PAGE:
In 1970, the railways carried 33% of national freight tonne-km, averaged across the EU-15. By 1998, this share had fallen to 14%, and total volume carried had fallen by 15%. Over the same period, road traffic congestion has increased, as have concerns over vehicle emissions. A switch back to the railways is widely perceived as being important for the environment and to avoid economic growth being constrained by traffic problems. This is being addressed in a number of ways, such as the liberalisation of the rail sector to encourage efficiency through competition, and the development of a European Rail Traffic Management System to support interoperability. However, the question also arises whether the rail network could be better organised, for instance by giving priority to freight on certain routes.
The aims of EUFRANET were to identify and evaluate conditions for the development of a trans-European rail network, mainly dedicated to freight transportation and to establish a strategy for its implementation.
An initial market survey showed that the majority of shippers interviewed regard the quality of international rail transport as inadequate, but are less critical about domestic rail transport. Main criticisms of international freight included poor flexibility and reliability, a lack of co-ordination between operators, inadequate information, high costs, unreliable pricing policies, and a failure to co-operate in exploiting logistical systems.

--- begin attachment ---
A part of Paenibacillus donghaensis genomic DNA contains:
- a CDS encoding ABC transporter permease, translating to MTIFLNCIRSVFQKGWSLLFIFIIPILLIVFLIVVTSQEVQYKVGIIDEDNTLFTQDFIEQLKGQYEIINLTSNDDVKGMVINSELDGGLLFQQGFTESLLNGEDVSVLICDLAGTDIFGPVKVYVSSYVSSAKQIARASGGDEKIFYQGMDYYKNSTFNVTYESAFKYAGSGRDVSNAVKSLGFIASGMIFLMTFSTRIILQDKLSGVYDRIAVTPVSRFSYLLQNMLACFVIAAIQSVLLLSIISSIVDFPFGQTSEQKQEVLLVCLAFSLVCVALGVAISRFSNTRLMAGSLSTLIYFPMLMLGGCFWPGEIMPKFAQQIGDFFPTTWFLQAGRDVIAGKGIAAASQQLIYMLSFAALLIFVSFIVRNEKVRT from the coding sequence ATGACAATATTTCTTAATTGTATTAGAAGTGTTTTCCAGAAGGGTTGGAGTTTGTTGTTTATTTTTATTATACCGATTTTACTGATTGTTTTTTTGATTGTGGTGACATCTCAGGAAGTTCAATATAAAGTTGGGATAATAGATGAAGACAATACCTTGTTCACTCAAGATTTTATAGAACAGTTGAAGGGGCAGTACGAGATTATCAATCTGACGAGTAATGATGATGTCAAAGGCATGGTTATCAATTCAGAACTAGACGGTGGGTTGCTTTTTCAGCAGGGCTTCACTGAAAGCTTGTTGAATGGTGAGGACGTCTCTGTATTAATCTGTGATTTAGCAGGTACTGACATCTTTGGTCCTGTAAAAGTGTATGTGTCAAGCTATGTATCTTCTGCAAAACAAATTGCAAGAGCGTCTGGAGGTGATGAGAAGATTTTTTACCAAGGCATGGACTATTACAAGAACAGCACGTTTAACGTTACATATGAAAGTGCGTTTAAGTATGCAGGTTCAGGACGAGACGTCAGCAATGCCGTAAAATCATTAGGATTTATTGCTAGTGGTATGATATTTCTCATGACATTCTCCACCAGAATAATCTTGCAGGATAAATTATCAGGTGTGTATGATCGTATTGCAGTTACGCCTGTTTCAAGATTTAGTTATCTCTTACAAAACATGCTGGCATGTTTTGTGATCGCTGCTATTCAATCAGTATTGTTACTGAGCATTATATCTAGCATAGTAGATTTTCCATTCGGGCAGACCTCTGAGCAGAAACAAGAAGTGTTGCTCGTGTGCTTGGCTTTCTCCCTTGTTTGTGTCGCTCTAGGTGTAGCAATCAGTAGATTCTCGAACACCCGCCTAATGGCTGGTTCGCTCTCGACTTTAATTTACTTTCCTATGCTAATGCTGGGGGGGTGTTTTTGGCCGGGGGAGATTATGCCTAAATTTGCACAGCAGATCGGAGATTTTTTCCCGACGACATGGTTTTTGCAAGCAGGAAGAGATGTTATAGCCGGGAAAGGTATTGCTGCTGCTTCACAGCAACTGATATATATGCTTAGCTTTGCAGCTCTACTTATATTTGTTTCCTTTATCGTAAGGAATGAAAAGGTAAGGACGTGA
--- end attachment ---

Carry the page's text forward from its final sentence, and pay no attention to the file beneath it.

EUFRANET modelled the development of demand for freight transport in 2020. Under a 'current trends' scenario, rail would continue to lose market share to the road sector, falling from 14 to 9%. By combining the demand model with a supply model of the railway network, the project then evaluated the potential effects of new strategies for rail infrastructure and operations for rail freight services. A new assignment of routes to different services was devised, based on three sub-networks:
- a core network strongly dedicated to freight, covering the industrial regions of central Europe;
- an intermediate network mainly dedicated to freight but also carrying local passenger trains;
- a mixed network on which passenger trains would normally have priority.
The modelling results indicated that traffic on the dedicated network could increase significantly, accounting for 85% of total freight traffic on just 20% of the rail network. Journey times on this network could be cut by 20 to 30%. The decline in modal share of rail could be reversed, taking the share back up to 16%. Gains in national markets would be of the same order of magnitude as gains in international transport, though varying between Member States.
The implementation of a dedicated freight network and operating system would require a number of actions:
- infrastructure investment to remove bottlenecks (for instance crossing the Pyrenees and the Alps
- the agreement and implementation of standards and systems to overcome a lack of interoperability across the network;
- the introduction of a slot scheduling and assignment method for international services;
- some degree of harmonisation of the subsystems used by the train operators (pricing, information, reservation, tracking and tracing etc).